My guardian ad litem already hates me! How can I fix the relationship?

I like where your mind is right now. I know some things may have gone down already that have made you feel like your relationship with the guardian ad litem isn’t the best. Rather than focusing your energy on how to have him or her kicked out of your case, you need to focus on how to repair the relationship.
To you, this is personal. It’s your kids. It’s important. It’s emotional.

To the guardian ad litem, it’s not personal. It’s professional. In most cases, you won’t go wrong with starting off a conversation by saying, “I think we got off on the wrong foot, and I just wanted to say I’m sorry. I just love my kids, and I want what’s best for them, and I think I was a little emotional when we first met.” And go from there.

It’s not easy – no one likes the taste of crow – but a little bit of humility now can serve you well in the future. And you’ll likely find that the guardian’s opinion isn’t nearly so formed as you might have thought. He or she is LOOKING to give credence to you; he or she is LOOKING to find reasons why the children might benefit from contact with you. It doesn’t give a GAL pleasure to recommend that kids be with one parent rather than both.

If you have an attorney, talk to your attorney before you start to take any big steps with the guardian ad litem – but you’re going to want to try to repair that relationship sooner rather than later.

If you still think your GAL is the worst person in the entire world, and you’re committed to trying to have him or her removed (even though you’ll likely fail), you should still try to play nice.  You should still try to do whatever you can to fix the relationship because, chances are, the GAL will not be removed.  Talk to your attorney, if it makes you feel better, and see if yours is one of the totally egregious cases where a guardian might be removable — probably not — and whether it’s worth the time and expense involved to try to attempt it.  (I mean, just think — if you try it, and lose — your GAL will really, really hate you…and THEN what happens to your custody case?)  It’s a huge risk.  And almost certainly one that’s not worth attempting, but, if it makes you feel better, you can at least talk to your attorney about it.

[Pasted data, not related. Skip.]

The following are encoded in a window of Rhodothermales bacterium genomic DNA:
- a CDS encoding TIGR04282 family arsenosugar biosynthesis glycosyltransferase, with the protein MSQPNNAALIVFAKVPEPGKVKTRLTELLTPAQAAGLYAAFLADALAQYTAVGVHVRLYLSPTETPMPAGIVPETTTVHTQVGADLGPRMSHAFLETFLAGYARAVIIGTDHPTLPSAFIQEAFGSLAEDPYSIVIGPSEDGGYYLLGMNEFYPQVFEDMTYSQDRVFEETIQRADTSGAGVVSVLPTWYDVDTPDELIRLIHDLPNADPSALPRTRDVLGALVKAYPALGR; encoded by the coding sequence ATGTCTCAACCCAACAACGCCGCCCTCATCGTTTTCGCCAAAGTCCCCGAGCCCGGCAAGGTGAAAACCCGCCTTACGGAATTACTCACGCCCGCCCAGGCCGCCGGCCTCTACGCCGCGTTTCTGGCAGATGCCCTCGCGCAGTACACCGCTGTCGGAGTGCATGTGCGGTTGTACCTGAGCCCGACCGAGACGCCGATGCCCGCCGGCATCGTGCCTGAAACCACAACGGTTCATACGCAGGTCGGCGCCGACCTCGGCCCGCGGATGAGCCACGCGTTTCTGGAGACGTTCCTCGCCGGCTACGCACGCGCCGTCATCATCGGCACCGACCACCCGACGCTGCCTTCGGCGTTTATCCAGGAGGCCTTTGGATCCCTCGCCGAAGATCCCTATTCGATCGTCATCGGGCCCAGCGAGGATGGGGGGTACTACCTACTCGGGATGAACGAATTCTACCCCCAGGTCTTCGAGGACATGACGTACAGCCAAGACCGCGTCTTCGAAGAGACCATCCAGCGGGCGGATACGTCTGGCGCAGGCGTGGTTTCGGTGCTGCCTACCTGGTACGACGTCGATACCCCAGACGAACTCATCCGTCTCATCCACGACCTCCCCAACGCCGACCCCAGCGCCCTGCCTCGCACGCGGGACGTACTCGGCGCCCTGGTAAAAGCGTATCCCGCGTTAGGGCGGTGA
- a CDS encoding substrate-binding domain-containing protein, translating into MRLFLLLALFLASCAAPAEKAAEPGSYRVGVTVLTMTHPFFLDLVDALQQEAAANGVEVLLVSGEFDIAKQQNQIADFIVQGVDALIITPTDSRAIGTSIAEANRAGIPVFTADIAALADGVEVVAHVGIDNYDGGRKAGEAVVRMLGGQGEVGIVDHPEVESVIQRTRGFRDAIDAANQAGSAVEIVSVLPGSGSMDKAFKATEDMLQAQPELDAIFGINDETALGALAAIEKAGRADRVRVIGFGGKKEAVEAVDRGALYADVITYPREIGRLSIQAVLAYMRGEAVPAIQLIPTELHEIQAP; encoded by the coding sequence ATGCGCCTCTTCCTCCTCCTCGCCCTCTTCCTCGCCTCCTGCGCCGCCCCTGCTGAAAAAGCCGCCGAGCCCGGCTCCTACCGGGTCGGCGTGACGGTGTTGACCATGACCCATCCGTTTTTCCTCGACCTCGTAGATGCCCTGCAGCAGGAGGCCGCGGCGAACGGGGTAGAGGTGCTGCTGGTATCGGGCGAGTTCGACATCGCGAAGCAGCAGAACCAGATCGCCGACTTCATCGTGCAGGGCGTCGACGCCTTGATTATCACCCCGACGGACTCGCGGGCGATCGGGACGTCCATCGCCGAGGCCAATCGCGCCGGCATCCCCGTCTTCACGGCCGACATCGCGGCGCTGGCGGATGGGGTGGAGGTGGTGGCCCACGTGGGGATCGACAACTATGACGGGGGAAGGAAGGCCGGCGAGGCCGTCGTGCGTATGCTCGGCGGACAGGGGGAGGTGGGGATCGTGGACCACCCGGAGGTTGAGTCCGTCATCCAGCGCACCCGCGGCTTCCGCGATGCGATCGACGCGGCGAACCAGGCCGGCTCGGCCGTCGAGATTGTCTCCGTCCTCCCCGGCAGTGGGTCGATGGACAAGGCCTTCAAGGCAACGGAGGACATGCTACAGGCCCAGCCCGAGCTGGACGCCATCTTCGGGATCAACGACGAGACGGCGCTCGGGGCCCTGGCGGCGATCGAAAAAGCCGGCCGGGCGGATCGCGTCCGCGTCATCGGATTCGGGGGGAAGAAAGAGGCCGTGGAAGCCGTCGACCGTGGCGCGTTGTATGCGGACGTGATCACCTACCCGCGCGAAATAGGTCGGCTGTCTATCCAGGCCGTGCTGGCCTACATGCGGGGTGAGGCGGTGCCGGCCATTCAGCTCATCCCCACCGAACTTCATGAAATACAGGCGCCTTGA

Where else can I get information about how to work with my Guardian ad litem?

Another good question.  You’ve really only got one shot at this, so you want to take your relationship with your Guardian ad litem seriously, and make sure that your custody case is as strong as possible. For more information, request a copy of our free report, “Beware the GAL” for tips and trips for dealing with a Virginia Guardian ad litem, and “The Cast of Characters in a Custody Case” to help learn who all the important players in your Virginia child custody case will be.  It’s important that you take the time now to get familiar with the court process and the various players so you avoid any potential missteps later on down the line.  Feel free to also give our office a call at (757) 425-5200 to schedule a one on one consultation with one of our experienced Virginia divorce and custody attorneys.  We’re here to help.